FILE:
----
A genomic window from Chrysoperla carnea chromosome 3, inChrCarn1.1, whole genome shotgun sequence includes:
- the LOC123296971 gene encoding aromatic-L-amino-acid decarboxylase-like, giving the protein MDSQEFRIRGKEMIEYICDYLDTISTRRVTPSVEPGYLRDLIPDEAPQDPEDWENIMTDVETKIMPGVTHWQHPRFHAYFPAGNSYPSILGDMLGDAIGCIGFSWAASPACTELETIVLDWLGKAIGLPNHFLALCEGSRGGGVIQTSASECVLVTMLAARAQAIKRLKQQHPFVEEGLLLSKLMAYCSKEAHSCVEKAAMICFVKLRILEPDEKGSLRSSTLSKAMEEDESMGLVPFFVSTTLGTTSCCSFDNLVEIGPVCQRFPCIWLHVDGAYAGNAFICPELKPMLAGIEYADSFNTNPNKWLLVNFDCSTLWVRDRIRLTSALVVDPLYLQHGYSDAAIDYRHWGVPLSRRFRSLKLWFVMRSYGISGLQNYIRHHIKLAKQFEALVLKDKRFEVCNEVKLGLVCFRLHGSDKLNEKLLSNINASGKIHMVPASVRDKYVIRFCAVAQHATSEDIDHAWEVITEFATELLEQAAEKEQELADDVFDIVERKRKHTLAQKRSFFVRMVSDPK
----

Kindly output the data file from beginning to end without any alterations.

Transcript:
A genomic window from Chrysoperla carnea chromosome 3, inChrCarn1.1, whole genome shotgun sequence includes:
- the LOC123296971 gene encoding aromatic-L-amino-acid decarboxylase-like, giving the protein MDSQEFRIRGKEMIEYICDYLDTISTRRVTPSVEPGYLRDLIPDEAPQDPEDWENIMTDVETKIMPGVTHWQHPRFHAYFPAGNSYPSILGDMLGDAIGCIGFSWAASPACTELETIVLDWLGKAIGLPNHFLALCEGSRGGGVIQTSASECVLVTMLAARAQAIKRLKQQHPFVEEGLLLSKLMAYCSKEAHSCVEKAAMICFVKLRILEPDEKGSLRSSTLSKAMEEDESMGLVPFFVSTTLGTTSCCSFDNLVEIGPVCQRFPCIWLHVDGAYAGNAFICPELKPMLAGIEYADSFNTNPNKWLLVNFDCSTLWVRDRIRLTSALVVDPLYLQHGYSDAAIDYRHWGVPLSRRFRSLKLWFVMRSYGISGLQNYIRHHIKLAKQFEALVLKDKRFEVCNEVKLGLVCFRLHGSDKLNEKLLSNINASGKIHMVPASVRDKYVIRFCAVAQHATSEDIDHAWEVITEFATELLEQAAEKEQELADDVFDIVERKRKHTLAQKRSFFVRMVSDPK